UTC(s): University of Washington
Publication Date: August, 2012
Research by the University of Washington and partners has led to the creation and implementation of a roadway sustainability rating system called Greenroads®. The Greenroads Rating System (www.greenroads.org) is an independent third-party system that awards points for sustainable design and construction practices and can be used to certify projects. Greenroads started as a small, unfunded research project at the University of Washington in 2007 and has since grown through the Region 10 UTC and other sponsorship to become a fully functional rating system owned and operated by its own nonprofit company, the Greenroads Foundation. It has been, and continues to be, used by roadway projects throughout the United States and globally to deliver sustainable transportation infrastructure. Studies show that a road built to Greenroads standards can result in reduced costs (both initial and long-term), reduced environmental impact, increased livability, and innovation in sustainable practices and markets.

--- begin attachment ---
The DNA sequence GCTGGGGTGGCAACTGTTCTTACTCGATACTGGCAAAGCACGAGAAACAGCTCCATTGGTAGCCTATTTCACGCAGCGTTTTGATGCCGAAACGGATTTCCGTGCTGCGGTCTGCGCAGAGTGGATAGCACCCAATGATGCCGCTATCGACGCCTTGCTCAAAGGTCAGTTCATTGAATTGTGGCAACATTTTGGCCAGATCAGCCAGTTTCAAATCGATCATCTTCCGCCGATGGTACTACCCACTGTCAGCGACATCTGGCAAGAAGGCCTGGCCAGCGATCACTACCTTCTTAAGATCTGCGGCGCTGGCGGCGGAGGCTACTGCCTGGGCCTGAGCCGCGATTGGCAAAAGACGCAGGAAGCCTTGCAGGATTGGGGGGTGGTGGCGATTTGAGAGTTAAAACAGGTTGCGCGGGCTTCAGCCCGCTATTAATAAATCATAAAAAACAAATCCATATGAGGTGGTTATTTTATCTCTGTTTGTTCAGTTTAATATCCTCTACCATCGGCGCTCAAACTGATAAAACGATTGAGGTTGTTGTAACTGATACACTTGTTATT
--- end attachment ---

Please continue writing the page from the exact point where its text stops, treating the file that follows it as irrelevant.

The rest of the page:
In 2011, the United States built over $82 billion worth of highway and street infrastructure, generating $168 billion in total economic activity and over 1 million jobs. This construction helps provide access, mobility, safety, freight movement, and cultural value for communities across the country. However, this same work is also responsible for the release of 108 million metric tons of greenhouse gases and the consumption of 22.8 billion kWh of energy. This work can also unintentionally divide communities, fragment or destroy habitat, pollute, and deplete natural resources.
How Greenroads Can Help
Meeting existing regulatory and standards-based minimums do not result in the level of roadway sustainability that the industry is capable of producing— levels capable of going far beyond these regulations and standards and producing substantially more sustainable roads. To attain these higher standards the industry must (1) commit to being more sustainable and (2) change existing institutional processes. Greenroads can help in this effort because it:
sets a recognizable standard for roadway sustainability,
recognizes owners/designers/contractors for their sustainability efforts,
communicates sustainability efforts succinctly and effectively, and